Short term loans like car loans, credit cards and home equity loans are automatically lowered with Federal rate cuts because they are based on the Prime rate. Longer term loans, such as mortgages aren’t because they are based on competing investment options, for instance, investing in stocks rather than real estate.
When the Fed cuts rates, the stock market takes it as an “all is well” signal, making stocks a more appealing investment. This causes money to be removed from the mortgage backed securities and bond market and put into the stock market, thus lowering the demand for mortgage backed securities and bonds.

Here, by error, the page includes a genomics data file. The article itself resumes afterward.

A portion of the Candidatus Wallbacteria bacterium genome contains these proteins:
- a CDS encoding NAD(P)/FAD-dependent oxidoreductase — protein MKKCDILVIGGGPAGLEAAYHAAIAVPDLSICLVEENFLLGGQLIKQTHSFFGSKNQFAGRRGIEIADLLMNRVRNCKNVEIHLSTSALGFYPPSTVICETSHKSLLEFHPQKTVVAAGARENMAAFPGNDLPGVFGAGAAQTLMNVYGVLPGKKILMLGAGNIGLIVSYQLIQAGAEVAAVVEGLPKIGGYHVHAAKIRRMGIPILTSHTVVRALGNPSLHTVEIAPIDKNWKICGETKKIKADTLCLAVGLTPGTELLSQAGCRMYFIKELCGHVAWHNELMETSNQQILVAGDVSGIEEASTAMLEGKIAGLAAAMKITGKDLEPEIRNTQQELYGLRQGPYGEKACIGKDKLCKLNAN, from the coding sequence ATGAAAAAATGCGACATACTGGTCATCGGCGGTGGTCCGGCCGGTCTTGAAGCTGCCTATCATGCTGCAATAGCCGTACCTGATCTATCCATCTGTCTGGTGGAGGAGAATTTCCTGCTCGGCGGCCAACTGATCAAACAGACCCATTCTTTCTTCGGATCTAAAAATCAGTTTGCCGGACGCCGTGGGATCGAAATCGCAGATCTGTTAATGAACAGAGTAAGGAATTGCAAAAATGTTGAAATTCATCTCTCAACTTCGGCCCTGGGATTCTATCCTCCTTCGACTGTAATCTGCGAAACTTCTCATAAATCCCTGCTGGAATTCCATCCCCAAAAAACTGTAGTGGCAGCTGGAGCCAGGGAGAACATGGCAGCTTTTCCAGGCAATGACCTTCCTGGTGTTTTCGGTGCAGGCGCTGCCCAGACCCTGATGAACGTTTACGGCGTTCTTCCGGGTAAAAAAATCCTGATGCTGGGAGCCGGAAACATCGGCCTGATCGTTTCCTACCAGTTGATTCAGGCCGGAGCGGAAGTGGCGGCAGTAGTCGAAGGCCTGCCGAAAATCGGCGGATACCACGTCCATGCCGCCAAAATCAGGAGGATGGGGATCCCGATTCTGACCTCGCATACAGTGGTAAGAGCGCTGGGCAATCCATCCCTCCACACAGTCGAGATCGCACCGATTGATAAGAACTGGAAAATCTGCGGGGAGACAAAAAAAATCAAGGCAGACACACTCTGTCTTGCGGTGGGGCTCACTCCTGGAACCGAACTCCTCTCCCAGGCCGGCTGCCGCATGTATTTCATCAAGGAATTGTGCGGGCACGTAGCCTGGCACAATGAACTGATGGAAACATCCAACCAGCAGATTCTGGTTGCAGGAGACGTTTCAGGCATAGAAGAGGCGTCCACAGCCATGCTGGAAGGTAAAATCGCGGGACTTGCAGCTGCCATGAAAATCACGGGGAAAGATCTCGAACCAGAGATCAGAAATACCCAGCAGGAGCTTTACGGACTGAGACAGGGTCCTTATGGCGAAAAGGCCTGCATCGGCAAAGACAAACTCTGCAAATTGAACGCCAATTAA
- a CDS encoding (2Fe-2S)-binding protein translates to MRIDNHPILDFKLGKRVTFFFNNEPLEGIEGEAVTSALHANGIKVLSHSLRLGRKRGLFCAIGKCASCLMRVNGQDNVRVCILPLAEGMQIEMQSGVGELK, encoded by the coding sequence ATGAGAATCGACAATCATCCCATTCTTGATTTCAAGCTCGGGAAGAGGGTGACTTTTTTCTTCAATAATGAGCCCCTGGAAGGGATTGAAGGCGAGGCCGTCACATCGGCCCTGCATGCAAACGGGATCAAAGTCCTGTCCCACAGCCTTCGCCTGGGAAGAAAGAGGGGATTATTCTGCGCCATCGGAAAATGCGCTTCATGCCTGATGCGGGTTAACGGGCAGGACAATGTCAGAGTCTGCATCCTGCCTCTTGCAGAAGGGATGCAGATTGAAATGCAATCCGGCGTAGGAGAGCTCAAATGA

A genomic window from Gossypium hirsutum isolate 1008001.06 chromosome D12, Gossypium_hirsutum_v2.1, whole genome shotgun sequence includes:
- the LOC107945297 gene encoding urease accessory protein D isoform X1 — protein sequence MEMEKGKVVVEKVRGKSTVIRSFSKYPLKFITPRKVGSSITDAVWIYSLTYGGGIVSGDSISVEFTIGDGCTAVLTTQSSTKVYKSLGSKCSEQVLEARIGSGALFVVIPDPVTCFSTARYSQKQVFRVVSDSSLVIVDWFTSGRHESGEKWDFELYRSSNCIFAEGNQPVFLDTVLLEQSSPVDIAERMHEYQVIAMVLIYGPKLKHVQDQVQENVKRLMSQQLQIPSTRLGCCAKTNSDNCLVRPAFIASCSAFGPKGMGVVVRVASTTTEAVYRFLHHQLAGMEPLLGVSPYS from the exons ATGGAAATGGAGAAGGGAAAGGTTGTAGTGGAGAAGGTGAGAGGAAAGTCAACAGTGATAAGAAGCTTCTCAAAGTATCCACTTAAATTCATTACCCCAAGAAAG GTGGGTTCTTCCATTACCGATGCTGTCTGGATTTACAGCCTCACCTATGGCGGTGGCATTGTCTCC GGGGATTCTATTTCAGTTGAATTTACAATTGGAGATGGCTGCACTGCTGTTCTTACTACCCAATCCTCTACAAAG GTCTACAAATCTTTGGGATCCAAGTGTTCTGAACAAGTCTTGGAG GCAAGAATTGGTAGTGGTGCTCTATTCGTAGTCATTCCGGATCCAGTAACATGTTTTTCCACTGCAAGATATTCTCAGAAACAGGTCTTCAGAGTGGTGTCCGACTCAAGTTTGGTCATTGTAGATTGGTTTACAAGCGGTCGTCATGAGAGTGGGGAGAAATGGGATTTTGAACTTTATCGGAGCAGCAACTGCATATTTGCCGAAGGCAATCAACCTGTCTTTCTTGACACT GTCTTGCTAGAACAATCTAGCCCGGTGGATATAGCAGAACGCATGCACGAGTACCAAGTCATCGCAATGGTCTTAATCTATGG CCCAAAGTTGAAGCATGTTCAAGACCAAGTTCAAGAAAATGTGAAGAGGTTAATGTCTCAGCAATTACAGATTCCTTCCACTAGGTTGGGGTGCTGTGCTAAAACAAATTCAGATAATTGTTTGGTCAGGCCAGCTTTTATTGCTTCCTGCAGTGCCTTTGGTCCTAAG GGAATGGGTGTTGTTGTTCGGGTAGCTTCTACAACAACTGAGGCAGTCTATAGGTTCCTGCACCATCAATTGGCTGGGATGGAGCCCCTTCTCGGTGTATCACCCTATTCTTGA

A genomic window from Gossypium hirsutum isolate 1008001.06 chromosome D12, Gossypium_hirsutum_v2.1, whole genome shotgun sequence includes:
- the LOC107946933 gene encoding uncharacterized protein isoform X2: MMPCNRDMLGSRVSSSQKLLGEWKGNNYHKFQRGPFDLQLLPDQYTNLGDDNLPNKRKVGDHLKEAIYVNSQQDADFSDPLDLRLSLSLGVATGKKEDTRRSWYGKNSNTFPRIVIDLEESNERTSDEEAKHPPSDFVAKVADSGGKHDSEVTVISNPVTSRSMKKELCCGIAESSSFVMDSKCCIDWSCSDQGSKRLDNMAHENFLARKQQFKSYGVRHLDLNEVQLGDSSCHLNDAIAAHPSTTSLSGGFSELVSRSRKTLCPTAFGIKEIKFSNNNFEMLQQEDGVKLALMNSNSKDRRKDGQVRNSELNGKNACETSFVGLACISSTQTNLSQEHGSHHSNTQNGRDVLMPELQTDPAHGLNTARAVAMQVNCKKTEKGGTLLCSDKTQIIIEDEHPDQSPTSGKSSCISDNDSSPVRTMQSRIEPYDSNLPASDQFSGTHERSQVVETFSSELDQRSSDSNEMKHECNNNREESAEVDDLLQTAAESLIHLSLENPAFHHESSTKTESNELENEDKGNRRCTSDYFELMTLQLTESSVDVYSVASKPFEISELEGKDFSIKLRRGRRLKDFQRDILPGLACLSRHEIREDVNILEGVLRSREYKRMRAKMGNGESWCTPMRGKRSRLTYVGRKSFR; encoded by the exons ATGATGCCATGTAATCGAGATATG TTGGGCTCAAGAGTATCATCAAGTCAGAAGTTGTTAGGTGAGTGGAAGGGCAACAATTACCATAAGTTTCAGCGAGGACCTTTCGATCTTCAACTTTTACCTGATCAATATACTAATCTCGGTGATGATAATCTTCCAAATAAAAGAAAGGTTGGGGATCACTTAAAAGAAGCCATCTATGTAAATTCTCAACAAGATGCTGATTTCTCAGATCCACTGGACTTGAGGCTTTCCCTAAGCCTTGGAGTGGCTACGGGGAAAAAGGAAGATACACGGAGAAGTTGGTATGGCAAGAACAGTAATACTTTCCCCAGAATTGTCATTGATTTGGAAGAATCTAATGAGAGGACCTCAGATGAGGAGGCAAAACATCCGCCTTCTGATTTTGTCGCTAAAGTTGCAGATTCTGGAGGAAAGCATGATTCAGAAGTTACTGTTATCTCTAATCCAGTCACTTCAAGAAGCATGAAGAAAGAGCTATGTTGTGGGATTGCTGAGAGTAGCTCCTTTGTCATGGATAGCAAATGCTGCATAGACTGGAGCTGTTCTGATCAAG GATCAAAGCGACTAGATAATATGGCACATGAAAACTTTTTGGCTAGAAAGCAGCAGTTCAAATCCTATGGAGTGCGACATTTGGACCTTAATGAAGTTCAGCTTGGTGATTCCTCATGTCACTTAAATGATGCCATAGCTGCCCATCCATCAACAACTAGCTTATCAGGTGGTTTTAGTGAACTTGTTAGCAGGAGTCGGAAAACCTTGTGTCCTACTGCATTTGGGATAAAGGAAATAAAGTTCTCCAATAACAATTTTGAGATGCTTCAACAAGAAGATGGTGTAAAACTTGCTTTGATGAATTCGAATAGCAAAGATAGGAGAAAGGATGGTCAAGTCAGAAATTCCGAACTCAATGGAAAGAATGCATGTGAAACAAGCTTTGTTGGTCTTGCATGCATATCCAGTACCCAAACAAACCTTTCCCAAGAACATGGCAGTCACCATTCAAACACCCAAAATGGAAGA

Now the companies that issue bonds and mortgage backed security investments raise the rates to entice investors back into the fold with higher yields, essentially higher rates. Since the yields are rising, so must the rates on the underlying mortgages.
If yields/rates rise on mortgage backed securities then the actual rates on the underlying mortgages must also rise. That is why mortgage rates can rise when the Fed cuts interest rates.
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